Such destruction of the BIOLASE capital base has caused an impossible scenario for capital appreciation for all shareholders. In fact, assuming the company could hypothetically earn $6 million, that would be only $0.10 per share with such an absurd share count, and that translates to the current stock price at a P/E multiple of 25. And while I expect huge losses, not earnings, even if by dream earnings do materialize they would not give rise to opportunity for any capital appreciation.

Lastly I would like to highlight that under my management I raised $17 million in capital at an average of $4.50 per share, versus the bizarre $47 million at around $2 per share under current management.

In conclusion, the BIOLASE Board has incredibly and blatantly disregarded the terms of the poison pill implemented by my management and prior Board to protect all company stockholders. It is evident that there is an existing group comprised of owners of more than 20% of the company's stock acting in concert and coordinating activities to influence company policy and control, led by Messrs. Clark, Feinberg, Schuler and Moll.

Together this group surely triggered the pill as together they currently own approximately 42% of the company. Indeed in a Schedule 14A filing with the SEC of a presentation that was used by BIOLASE with a proxy advisory firm for the sole purpose of discrediting me, slide 9 contains lockstep quotes from Messrs. Schuler and Feinberg, who together own 39.7% of the shares outstanding. These two investors alone exceed the 20% threshold.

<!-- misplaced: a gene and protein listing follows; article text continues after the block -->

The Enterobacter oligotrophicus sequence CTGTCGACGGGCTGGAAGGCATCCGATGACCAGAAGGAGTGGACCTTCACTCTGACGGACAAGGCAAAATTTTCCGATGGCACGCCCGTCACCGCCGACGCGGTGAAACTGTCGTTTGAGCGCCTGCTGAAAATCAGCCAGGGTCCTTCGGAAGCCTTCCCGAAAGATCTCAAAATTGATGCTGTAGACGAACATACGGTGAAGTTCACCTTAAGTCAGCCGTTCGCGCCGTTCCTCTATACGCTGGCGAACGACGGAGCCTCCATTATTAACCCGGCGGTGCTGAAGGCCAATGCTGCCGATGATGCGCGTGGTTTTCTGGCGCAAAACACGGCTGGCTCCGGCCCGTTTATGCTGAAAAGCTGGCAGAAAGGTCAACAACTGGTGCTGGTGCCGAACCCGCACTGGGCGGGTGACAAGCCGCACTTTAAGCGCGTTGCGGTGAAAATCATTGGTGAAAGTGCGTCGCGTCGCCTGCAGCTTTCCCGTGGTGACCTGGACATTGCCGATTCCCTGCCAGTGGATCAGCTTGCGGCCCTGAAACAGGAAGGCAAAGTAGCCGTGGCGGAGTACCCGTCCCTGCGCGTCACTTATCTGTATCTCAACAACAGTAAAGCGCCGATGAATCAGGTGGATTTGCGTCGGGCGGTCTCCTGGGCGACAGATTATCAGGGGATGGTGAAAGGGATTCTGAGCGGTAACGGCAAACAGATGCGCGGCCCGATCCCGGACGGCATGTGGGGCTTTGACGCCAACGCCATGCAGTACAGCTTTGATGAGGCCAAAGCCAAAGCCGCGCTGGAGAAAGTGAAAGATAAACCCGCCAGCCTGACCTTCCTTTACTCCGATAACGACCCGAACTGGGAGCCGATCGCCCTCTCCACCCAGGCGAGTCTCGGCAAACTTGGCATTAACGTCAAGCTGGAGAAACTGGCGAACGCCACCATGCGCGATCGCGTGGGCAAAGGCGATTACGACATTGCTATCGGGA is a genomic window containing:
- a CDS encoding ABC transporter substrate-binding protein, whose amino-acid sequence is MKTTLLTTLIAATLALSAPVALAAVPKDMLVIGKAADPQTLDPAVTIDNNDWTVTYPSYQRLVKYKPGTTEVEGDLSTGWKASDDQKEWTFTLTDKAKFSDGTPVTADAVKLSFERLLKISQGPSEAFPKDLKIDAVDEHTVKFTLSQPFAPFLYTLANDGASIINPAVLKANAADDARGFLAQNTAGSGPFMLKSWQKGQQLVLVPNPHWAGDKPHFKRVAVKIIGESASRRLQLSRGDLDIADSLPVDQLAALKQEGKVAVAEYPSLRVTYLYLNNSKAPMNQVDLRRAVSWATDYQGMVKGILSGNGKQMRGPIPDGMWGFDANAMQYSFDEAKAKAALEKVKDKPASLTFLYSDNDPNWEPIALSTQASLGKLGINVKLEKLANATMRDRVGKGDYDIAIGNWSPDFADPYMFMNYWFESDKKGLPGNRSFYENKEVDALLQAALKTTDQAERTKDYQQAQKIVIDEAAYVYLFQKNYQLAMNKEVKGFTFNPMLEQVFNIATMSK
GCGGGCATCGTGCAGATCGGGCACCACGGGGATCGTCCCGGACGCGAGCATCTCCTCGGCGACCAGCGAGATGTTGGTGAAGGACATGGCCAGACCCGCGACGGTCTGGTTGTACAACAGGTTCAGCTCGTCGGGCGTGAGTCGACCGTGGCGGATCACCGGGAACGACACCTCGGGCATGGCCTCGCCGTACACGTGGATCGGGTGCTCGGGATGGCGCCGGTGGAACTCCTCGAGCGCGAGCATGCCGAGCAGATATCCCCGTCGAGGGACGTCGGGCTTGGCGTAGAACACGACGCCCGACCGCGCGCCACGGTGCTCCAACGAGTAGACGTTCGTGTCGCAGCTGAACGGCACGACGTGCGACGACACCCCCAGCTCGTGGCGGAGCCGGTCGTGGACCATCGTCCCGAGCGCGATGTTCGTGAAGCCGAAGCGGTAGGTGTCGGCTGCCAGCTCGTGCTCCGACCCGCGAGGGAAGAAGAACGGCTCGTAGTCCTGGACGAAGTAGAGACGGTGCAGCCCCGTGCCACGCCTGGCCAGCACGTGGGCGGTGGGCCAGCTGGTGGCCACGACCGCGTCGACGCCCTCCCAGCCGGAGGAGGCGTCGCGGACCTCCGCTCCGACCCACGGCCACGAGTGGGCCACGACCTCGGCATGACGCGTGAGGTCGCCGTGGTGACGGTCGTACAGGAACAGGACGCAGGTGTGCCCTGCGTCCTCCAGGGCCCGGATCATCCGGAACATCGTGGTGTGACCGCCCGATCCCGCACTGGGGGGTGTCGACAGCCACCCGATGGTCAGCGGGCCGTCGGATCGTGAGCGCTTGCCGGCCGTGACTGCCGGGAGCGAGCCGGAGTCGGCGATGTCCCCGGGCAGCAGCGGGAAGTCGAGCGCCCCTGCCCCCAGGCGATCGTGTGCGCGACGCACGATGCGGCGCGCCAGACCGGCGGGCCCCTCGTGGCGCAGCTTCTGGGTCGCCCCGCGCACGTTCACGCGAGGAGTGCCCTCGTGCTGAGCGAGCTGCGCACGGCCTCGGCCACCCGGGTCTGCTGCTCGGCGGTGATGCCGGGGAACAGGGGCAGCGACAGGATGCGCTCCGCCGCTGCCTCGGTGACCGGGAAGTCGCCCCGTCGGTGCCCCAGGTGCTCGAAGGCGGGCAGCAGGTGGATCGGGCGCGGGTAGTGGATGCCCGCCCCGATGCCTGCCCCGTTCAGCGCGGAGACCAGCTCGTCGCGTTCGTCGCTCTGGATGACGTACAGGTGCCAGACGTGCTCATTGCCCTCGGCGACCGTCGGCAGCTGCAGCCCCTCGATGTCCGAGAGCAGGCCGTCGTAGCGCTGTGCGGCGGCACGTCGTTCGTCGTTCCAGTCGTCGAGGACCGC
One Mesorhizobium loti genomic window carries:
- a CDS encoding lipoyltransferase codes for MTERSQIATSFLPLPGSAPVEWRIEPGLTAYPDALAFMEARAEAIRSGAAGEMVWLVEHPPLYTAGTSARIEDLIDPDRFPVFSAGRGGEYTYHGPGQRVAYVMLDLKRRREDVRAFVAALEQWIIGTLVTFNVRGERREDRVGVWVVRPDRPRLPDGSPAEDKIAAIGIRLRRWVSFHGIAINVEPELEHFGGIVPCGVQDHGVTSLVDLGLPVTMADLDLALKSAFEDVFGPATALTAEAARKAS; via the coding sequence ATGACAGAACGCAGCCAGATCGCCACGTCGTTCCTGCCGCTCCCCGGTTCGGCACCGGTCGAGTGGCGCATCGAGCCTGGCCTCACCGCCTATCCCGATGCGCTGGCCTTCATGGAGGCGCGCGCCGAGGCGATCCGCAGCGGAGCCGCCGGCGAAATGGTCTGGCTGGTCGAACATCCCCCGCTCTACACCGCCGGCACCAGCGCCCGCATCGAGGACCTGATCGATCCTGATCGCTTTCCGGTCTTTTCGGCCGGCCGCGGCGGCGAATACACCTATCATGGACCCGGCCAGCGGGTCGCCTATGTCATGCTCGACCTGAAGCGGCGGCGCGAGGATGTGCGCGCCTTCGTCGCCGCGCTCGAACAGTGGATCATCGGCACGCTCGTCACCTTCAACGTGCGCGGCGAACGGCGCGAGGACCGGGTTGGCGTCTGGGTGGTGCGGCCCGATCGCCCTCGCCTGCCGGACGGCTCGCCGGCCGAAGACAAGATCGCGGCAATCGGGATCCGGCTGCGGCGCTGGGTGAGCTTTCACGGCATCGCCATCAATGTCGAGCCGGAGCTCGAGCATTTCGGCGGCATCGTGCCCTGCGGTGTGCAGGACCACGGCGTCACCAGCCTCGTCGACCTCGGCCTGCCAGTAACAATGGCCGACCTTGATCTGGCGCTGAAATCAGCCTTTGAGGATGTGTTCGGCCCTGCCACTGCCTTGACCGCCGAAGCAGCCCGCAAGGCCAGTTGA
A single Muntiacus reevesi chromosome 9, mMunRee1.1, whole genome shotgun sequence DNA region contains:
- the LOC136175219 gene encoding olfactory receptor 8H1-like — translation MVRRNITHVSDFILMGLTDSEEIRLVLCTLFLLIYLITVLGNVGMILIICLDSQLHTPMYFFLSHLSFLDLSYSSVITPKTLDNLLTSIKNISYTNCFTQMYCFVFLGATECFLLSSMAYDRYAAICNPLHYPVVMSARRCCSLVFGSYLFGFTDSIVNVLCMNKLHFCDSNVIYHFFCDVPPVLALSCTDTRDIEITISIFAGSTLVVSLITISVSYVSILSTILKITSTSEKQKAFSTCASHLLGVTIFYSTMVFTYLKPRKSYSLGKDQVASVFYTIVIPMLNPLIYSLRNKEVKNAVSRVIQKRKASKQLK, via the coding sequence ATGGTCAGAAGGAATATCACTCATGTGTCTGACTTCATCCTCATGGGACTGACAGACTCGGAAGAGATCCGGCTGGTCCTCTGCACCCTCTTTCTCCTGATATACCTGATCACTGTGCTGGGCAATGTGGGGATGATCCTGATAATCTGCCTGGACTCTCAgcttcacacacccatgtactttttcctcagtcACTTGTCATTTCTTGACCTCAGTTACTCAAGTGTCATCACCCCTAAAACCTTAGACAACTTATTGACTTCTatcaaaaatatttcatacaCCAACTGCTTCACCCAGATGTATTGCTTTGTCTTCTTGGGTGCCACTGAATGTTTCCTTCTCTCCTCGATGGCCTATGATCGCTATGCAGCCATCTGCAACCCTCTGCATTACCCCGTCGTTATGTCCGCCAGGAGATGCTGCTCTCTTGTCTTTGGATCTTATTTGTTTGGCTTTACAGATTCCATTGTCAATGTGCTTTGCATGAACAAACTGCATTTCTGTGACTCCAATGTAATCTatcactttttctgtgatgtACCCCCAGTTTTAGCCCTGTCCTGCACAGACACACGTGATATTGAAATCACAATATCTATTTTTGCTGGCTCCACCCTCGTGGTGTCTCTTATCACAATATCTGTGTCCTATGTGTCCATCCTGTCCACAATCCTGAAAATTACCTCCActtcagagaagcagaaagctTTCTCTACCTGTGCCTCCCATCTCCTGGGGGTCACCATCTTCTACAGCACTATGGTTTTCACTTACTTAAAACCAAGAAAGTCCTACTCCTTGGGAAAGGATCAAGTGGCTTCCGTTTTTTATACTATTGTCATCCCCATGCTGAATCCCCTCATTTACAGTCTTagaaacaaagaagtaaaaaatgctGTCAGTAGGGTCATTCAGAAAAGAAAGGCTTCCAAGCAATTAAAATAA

Mismanagement is Reflected in a Stagnant, Depressed Valuation

It should come as no surprise that this mismanagement, lack of vision and deplorable execution is reflected in the value of BIOLASE common stock, which remains in the mid-$2 range, nearly one-half the average price it was during my years of leadership.

Time will tell what excuses and blame management has for their inevitable poor performance and implosion of the company."

For more history and details, please visit www.pignatelli-biolase.com.

About Federico Pignatelli

Mr. Pignatelli served on the BIOLASE Board of Directors from 1991 through August 2014. He was Executive Chairman from 1994 through 2006, and Chairman Emeritus from March 2006 to July 2010. He was Chairman of the Board and Chief Executive Officer from September 2010 through June 2014, during which time and at his request he was paid an annual salary of only $1.

From 1994 to early 2006 when he resigned as Executive Chairman, revenues grew from approximately $1 million to approximately $70 million and the company's market capitalization increased from approximately $3.5 million to approximately $500 million. In his second round as Chairman and CEO, he managed a business and financial turnaround by restructuring what was essentially a bankrupt BIOLASE into a success again, tripling revenues to approximately $60 million with an increase in market capitalization from approximately $15 million in August 2010 to approximately $130 million in February 2013, twice exceeding $200 million during the period.

CONTACT: Ryan Baker or Jaime Marquart Baker Marquart LLP (424) 652-7800Source:Federico Pignatelli